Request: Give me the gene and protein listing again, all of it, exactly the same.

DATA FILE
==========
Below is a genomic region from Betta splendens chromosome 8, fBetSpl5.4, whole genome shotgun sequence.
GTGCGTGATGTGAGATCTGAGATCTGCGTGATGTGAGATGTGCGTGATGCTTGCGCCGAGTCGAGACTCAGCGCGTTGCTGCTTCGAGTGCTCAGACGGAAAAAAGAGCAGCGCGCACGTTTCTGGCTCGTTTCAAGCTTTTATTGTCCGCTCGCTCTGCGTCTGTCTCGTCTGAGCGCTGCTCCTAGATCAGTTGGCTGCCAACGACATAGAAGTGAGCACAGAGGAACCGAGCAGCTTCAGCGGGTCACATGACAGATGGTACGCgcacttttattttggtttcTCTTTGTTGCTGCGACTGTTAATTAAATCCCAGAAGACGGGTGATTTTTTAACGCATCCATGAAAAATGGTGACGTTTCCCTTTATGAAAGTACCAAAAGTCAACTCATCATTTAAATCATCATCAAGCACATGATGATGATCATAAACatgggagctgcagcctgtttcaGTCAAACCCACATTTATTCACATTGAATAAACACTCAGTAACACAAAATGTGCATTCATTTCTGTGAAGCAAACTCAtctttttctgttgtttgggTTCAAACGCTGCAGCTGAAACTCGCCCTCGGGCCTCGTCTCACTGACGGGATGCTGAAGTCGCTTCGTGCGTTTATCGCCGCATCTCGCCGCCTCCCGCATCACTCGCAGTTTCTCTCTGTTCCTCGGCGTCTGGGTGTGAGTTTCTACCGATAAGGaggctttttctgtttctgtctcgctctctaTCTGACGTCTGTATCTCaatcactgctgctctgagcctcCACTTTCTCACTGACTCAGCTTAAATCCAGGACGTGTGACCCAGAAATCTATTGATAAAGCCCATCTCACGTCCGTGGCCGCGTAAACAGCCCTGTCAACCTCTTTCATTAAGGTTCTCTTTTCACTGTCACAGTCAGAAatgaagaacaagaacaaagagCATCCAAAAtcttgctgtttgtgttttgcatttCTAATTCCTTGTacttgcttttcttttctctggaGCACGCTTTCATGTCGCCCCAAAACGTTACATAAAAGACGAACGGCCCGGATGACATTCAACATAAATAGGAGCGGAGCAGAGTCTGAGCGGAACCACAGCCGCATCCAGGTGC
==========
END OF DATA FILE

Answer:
Below is a genomic region from Betta splendens chromosome 8, fBetSpl5.4, whole genome shotgun sequence.
GTGCGTGATGTGAGATCTGAGATCTGCGTGATGTGAGATGTGCGTGATGCTTGCGCCGAGTCGAGACTCAGCGCGTTGCTGCTTCGAGTGCTCAGACGGAAAAAAGAGCAGCGCGCACGTTTCTGGCTCGTTTCAAGCTTTTATTGTCCGCTCGCTCTGCGTCTGTCTCGTCTGAGCGCTGCTCCTAGATCAGTTGGCTGCCAACGACATAGAAGTGAGCACAGAGGAACCGAGCAGCTTCAGCGGGTCACATGACAGATGGTACGCgcacttttattttggtttcTCTTTGTTGCTGCGACTGTTAATTAAATCCCAGAAGACGGGTGATTTTTTAACGCATCCATGAAAAATGGTGACGTTTCCCTTTATGAAAGTACCAAAAGTCAACTCATCATTTAAATCATCATCAAGCACATGATGATGATCATAAACatgggagctgcagcctgtttcaGTCAAACCCACATTTATTCACATTGAATAAACACTCAGTAACACAAAATGTGCATTCATTTCTGTGAAGCAAACTCAtctttttctgttgtttgggTTCAAACGCTGCAGCTGAAACTCGCCCTCGGGCCTCGTCTCACTGACGGGATGCTGAAGTCGCTTCGTGCGTTTATCGCCGCATCTCGCCGCCTCCCGCATCACTCGCAGTTTCTCTCTGTTCCTCGGCGTCTGGGTGTGAGTTTCTACCGATAAGGaggctttttctgtttctgtctcgctctctaTCTGACGTCTGTATCTCaatcactgctgctctgagcctcCACTTTCTCACTGACTCAGCTTAAATCCAGGACGTGTGACCCAGAAATCTATTGATAAAGCCCATCTCACGTCCGTGGCCGCGTAAACAGCCCTGTCAACCTCTTTCATTAAGGTTCTCTTTTCACTGTCACAGTCAGAAatgaagaacaagaacaaagagCATCCAAAAtcttgctgtttgtgttttgcatttCTAATTCCTTGTacttgcttttcttttctctggaGCACGCTTTCATGTCGCCCCAAAACGTTACATAAAAGACGAACGGCCCGGATGACATTCAACATAAATAGGAGCGGAGCAGAGTCTGAGCGGAACCACAGCCGCATCCAGGTGC